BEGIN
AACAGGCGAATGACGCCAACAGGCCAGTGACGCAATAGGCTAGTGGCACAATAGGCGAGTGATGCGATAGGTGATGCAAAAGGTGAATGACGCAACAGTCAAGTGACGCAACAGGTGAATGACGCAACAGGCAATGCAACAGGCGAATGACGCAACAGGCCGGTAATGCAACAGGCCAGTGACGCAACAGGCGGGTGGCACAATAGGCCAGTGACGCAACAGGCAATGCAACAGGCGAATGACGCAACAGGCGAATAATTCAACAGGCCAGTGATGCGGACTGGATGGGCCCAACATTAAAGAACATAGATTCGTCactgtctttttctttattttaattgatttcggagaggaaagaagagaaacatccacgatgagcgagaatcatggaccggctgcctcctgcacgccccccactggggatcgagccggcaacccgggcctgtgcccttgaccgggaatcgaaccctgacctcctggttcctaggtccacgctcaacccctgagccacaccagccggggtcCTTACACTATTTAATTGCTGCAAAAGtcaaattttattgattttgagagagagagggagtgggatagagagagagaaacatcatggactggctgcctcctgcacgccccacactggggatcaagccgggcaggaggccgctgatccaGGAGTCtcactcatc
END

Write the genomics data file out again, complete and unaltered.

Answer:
AACAGGCGAATGACGCCAACAGGCCAGTGACGCAATAGGCTAGTGGCACAATAGGCGAGTGATGCGATAGGTGATGCAAAAGGTGAATGACGCAACAGTCAAGTGACGCAACAGGTGAATGACGCAACAGGCAATGCAACAGGCGAATGACGCAACAGGCCGGTAATGCAACAGGCCAGTGACGCAACAGGCGGGTGGCACAATAGGCCAGTGACGCAACAGGCAATGCAACAGGCGAATGACGCAACAGGCGAATAATTCAACAGGCCAGTGATGCGGACTGGATGGGCCCAACATTAAAGAACATAGATTCGTCactgtctttttctttattttaattgatttcggagaggaaagaagagaaacatccacgatgagcgagaatcatggaccggctgcctcctgcacgccccccactggggatcgagccggcaacccgggcctgtgcccttgaccgggaatcgaaccctgacctcctggttcctaggtccacgctcaacccctgagccacaccagccggggtcCTTACACTATTTAATTGCTGCAAAAGtcaaattttattgattttgagagagagagggagtgggatagagagagagaaacatcatggactggctgcctcctgcacgccccacactggggatcaagccgggcaggaggccgctgatccaGGAGTCtcactcatc